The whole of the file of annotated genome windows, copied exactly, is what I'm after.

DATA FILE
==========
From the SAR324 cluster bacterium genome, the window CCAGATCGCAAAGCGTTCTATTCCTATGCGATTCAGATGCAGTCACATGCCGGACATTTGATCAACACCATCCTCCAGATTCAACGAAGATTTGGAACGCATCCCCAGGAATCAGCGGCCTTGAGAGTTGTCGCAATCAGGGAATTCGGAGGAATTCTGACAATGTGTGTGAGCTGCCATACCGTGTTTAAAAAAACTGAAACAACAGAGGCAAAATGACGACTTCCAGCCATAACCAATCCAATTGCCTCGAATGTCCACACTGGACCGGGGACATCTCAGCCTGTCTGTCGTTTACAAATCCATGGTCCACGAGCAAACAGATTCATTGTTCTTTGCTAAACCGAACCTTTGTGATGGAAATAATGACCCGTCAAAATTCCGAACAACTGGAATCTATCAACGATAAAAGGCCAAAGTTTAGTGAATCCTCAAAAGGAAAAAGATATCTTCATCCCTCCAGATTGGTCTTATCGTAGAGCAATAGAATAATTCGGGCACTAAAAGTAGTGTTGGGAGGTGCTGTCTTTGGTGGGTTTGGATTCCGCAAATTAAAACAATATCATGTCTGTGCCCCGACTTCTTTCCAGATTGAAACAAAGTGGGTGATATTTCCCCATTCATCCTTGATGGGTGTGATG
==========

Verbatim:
From the SAR324 cluster bacterium genome, the window CCAGATCGCAAAGCGTTCTATTCCTATGCGATTCAGATGCAGTCACATGCCGGACATTTGATCAACACCATCCTCCAGATTCAACGAAGATTTGGAACGCATCCCCAGGAATCAGCGGCCTTGAGAGTTGTCGCAATCAGGGAATTCGGAGGAATTCTGACAATGTGTGTGAGCTGCCATACCGTGTTTAAAAAAACTGAAACAACAGAGGCAAAATGACGACTTCCAGCCATAACCAATCCAATTGCCTCGAATGTCCACACTGGACCGGGGACATCTCAGCCTGTCTGTCGTTTACAAATCCATGGTCCACGAGCAAACAGATTCATTGTTCTTTGCTAAACCGAACCTTTGTGATGGAAATAATGACCCGTCAAAATTCCGAACAACTGGAATCTATCAACGATAAAAGGCCAAAGTTTAGTGAATCCTCAAAAGGAAAAAGATATCTTCATCCCTCCAGATTGGTCTTATCGTAGAGCAATAGAATAATTCGGGCACTAAAAGTAGTGTTGGGAGGTGCTGTCTTTGGTGGGTTTGGATTCCGCAAATTAAAACAATATCATGTCTGTGCCCCGACTTCTTTCCAGATTGAAACAAAGTGGGTGATATTTCCCCATTCATCCTTGATGGGTGTGATG